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The music environment of a restaurant is an important factor that affects consumer behaviors during the dining experience, especially silent dining behaviors among people who are not encouraged to talk in the context of COVID-19. This study empirically analyzed the influence of consumers’ background music preferences on their emotions and behavioral responses during their dining experience at a high-end Chinese restaurant. A total of 393 valid samples were obtained through purposive sampling and snowball sampling. The research tools used in this study included a personal background information questionnaire, four Oriental and Western music conditions, a background music preference scale, a scale for evaluating emotions during the dining experience, and a behavioral response scale. The results showed that the subjects preferred the Chinese classical music—the Butterfly Lovers Concerto. Background music affected the participants’ emotions during their dining experience, and different background music conditions resulted in significant differences in emotions and behaviors. The consumers’ emotions, during their dining experience significantly predicted their behaviors under all four music conditions. The greatest contribution and value of this study stem from the finding that the background music at a restaurant can arouse specific positive emotions in consumers during their dining experience and thus affect their eating behavior.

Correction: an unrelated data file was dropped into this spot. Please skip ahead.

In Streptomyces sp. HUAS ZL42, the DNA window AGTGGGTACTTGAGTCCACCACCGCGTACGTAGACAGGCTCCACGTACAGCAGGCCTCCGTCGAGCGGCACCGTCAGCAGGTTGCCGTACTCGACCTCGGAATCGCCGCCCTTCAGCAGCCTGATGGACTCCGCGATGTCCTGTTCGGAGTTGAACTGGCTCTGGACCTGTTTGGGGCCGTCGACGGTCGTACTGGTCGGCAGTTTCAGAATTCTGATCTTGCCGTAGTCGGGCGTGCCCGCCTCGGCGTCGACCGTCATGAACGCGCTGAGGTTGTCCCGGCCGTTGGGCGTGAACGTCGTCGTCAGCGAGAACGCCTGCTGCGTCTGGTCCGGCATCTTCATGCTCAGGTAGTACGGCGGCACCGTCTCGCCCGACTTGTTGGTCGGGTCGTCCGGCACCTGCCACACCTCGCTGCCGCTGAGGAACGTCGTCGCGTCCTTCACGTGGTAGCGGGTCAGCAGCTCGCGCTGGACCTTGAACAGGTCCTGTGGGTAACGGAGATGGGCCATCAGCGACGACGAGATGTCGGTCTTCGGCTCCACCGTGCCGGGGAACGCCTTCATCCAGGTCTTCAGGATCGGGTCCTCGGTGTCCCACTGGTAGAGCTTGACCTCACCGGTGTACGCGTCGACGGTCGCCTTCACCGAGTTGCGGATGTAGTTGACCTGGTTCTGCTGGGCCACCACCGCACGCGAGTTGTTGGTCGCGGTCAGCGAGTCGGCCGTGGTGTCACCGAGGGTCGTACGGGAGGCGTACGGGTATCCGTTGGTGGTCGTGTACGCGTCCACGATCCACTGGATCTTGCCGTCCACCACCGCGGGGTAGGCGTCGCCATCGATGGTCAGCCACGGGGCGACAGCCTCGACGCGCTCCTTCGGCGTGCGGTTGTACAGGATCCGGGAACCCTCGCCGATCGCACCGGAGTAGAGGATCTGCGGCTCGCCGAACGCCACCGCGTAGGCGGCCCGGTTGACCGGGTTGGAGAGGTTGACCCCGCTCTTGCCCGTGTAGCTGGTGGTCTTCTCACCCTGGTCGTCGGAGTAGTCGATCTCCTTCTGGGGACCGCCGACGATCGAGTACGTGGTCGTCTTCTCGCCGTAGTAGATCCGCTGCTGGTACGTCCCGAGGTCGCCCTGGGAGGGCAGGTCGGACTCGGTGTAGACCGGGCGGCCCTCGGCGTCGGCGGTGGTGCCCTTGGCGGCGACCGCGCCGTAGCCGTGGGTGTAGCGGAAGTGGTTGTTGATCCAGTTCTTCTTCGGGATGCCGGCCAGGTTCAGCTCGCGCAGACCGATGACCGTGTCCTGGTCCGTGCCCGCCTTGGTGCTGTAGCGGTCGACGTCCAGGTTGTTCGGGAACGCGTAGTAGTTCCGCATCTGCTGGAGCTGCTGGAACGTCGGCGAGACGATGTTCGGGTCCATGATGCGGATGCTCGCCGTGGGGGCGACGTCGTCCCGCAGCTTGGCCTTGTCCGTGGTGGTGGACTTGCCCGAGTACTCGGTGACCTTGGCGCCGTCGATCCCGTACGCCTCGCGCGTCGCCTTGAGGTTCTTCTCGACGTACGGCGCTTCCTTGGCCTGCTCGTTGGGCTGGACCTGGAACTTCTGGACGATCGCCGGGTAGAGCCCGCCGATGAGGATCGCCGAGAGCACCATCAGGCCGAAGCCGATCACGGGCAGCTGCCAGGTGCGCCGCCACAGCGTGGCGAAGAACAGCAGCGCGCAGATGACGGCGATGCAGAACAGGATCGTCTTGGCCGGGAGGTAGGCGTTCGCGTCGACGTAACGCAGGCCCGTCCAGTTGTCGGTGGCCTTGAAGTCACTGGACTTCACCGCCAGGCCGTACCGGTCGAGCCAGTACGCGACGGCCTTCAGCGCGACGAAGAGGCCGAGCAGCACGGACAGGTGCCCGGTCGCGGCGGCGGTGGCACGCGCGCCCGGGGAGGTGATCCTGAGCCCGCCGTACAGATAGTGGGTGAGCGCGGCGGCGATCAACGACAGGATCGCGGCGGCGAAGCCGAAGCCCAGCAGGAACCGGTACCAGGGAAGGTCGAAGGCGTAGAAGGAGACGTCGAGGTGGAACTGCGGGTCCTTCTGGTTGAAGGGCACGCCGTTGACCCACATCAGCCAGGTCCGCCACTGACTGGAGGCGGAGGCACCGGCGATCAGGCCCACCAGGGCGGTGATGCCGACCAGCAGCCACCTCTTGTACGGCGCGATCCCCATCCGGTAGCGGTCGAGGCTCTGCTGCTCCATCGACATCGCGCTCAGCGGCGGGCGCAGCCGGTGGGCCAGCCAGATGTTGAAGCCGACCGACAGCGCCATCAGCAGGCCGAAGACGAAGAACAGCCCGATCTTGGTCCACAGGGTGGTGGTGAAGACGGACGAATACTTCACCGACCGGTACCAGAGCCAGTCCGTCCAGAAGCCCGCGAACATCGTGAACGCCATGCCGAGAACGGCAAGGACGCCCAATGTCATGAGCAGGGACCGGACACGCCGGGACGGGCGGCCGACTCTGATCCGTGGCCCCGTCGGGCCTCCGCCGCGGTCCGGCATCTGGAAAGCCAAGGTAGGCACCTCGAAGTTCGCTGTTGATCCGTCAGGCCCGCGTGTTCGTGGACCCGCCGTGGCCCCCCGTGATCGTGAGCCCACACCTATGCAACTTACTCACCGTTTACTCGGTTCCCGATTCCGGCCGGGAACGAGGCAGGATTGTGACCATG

... Slow music has made guests stay longer in hotels and superstores since music lyrics could affect human behaviour. However, its rhythm did not have a vital role in influencing the duration clients spend in bookstores (Soh et al., 2015). ...
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... Students seem to increase the consumption of drinks with fast tempo. [16,[47][48][49] Mode Music in a major mode positively influences mood, which in turn was correlated with greater sales than music in a minor mode. Combination of slow music in minor mode led to higher purchases. ...
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Psychological research has long demonstrated that preferences can be influenced by stimuli coming from the environment. Music, as an external stimulus influencing people behaviours, purchasing processes and spending, has been widely analysed in consumer behaviour and marketing literature. Here, we focus on the effect of music genres on preferences and willingness to pay for selected ecosystem services of a Nature Park when they are elicited with a Discrete Choice Experiment. This aspect is important in non-market valuation because music can represent an element of context-dependence for the assessment of individual choices, so that the assumption of preference stability does not hold, and welfare estimates may be biased. The results of a generalized mixed logit model evidenced a significant effect of music on preferences. If elicited preferences depend on the context on which the survey is implemented, wrong information to decision makers is provided when the choice context is altered by an uncontrolled external stimulus. This result is particularly important for applied researchers and policy makers. First, the use of protocols and guidelines that instruct respondents about the ambient background when answering a questionnaire is highly recommended, particularly for online surveys. Second, specific genres of music should be used in educational and ecosystem services conservation campaigns and also piped in visitor centres and virtual tours to encourage nature conservation and improve visitors’ sensitiveness for the environment.